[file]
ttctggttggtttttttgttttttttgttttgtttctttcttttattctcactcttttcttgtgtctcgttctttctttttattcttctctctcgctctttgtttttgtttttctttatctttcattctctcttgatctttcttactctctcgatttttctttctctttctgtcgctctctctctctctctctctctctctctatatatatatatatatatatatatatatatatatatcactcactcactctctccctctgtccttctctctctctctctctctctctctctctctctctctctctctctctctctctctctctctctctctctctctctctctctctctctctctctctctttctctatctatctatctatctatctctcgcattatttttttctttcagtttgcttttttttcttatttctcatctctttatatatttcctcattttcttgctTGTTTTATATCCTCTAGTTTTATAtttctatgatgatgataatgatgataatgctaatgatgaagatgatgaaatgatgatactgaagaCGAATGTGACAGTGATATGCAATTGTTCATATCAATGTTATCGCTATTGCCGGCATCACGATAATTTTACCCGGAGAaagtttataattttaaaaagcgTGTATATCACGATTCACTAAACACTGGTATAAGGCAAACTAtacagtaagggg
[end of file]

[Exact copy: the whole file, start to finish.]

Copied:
ttctggttggtttttttgttttttttgttttgtttctttcttttattctcactcttttcttgtgtctcgttctttctttttattcttctctctcgctctttgtttttgtttttctttatctttcattctctcttgatctttcttactctctcgatttttctttctctttctgtcgctctctctctctctctctctctctctctatatatatatatatatatatatatatatatatatatcactcactcactctctccctctgtccttctctctctctctctctctctctctctctctctctctctctctctctctctctctctctctctctctctctctctctctctctctctctctctctctttctctatctatctatctatctatctctcgcattatttttttctttcagtttgcttttttttcttatttctcatctctttatatatttcctcattttcttgctTGTTTTATATCCTCTAGTTTTATAtttctatgatgatgataatgatgataatgctaatgatgaagatgatgaaatgatgatactgaagaCGAATGTGACAGTGATATGCAATTGTTCATATCAATGTTATCGCTATTGCCGGCATCACGATAATTTTACCCGGAGAaagtttataattttaaaaagcgTGTATATCACGATTCACTAAACACTGGTATAAGGCAAACTAtacagtaagggg